In Zambia’s district of Chongwe, Georgina Stimbeko makes her living as a dairy farmer. Alongside some 80 other smallholders, she supplies milk to the local Palabana Dairy Cooperative (PDC), each day making the 12km trip from her farm along dirt roads. Previously, with no reliable means of transport, the journey was long and the volumes of milk that could be carried were limited.
Today, that has changed. Using the sturdy Buffalo bike, which can heft 100kg-plus loads, Stimbeko has seen her travel time slashed, and her income rise.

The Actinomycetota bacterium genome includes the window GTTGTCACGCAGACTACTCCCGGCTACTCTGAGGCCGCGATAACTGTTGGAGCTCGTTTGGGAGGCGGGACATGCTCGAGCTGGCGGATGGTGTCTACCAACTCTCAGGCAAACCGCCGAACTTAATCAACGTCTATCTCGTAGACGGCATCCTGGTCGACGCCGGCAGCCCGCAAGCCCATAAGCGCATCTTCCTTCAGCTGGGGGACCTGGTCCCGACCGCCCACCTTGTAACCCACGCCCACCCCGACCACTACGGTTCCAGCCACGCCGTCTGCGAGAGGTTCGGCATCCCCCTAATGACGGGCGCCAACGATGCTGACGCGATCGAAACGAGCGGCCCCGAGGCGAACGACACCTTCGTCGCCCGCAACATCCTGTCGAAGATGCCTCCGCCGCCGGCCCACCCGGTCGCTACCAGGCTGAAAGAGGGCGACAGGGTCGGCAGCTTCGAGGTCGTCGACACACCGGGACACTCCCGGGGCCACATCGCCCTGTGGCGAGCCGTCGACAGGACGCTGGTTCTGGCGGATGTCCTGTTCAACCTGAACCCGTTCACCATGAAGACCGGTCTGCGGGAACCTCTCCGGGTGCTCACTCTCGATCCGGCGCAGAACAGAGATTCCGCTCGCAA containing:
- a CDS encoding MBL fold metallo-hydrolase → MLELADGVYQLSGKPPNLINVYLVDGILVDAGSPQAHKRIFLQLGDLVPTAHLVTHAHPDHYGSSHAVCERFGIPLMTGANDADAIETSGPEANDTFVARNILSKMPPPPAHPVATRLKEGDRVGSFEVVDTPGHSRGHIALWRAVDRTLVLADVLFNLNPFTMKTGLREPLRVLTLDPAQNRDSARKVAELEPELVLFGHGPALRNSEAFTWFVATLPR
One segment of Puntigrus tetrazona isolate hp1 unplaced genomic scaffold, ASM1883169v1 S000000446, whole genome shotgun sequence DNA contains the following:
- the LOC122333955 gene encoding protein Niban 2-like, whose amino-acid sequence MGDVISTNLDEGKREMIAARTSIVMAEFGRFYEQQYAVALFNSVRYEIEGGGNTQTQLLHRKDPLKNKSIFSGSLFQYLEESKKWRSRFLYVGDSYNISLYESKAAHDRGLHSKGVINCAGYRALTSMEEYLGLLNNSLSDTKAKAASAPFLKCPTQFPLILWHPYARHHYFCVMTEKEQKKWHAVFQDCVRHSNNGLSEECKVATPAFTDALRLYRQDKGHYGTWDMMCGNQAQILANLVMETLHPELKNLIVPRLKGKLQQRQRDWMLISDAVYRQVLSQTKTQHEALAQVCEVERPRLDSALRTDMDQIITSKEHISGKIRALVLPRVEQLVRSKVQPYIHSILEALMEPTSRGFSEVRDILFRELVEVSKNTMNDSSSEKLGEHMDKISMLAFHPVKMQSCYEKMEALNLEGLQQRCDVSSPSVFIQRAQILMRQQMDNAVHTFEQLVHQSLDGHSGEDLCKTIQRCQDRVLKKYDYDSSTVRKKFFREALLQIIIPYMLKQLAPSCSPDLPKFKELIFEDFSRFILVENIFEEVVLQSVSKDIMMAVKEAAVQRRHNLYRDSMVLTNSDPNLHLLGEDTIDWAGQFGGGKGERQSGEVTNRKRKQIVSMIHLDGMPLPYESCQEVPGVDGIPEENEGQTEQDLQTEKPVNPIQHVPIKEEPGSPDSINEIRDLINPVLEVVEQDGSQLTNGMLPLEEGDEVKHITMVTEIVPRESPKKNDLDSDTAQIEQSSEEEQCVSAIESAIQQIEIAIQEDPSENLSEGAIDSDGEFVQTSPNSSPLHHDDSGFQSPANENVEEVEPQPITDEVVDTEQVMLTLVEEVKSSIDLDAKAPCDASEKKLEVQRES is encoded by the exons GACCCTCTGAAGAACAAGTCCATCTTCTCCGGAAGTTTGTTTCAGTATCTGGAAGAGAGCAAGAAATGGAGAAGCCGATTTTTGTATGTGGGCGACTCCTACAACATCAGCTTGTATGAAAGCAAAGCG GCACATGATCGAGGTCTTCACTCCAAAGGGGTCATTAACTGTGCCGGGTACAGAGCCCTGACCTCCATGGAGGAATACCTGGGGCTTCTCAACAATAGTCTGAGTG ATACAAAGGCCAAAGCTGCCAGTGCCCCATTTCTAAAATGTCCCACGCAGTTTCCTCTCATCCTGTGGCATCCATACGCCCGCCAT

“Since I got the Buffalo, I never failed to deliver milk, not even [one] day,” she says.
These retro-looking bicycles are produced by a subsidiary of World Bicycle Relief (WBR), a cycling-focused NGO. Under the tagline ‘built for big loads on tough roads’, the bikes aim to give low-income groups in Africa the means to travel to markets, schools, healthcare facilities and more.
Their durable design is deliberate. Regular city bikes have a brutally short lifespan on Africa’s dirt tracks, says Dave Niewsander, president of WBR.
“When we first came to Zambia, we found that the locally-available bicycles really weren’t serving the end user,” he says. “We called them bicycle-shaped objects. We work with a manufacturer in Asia to design components that are specifically built for African roads.”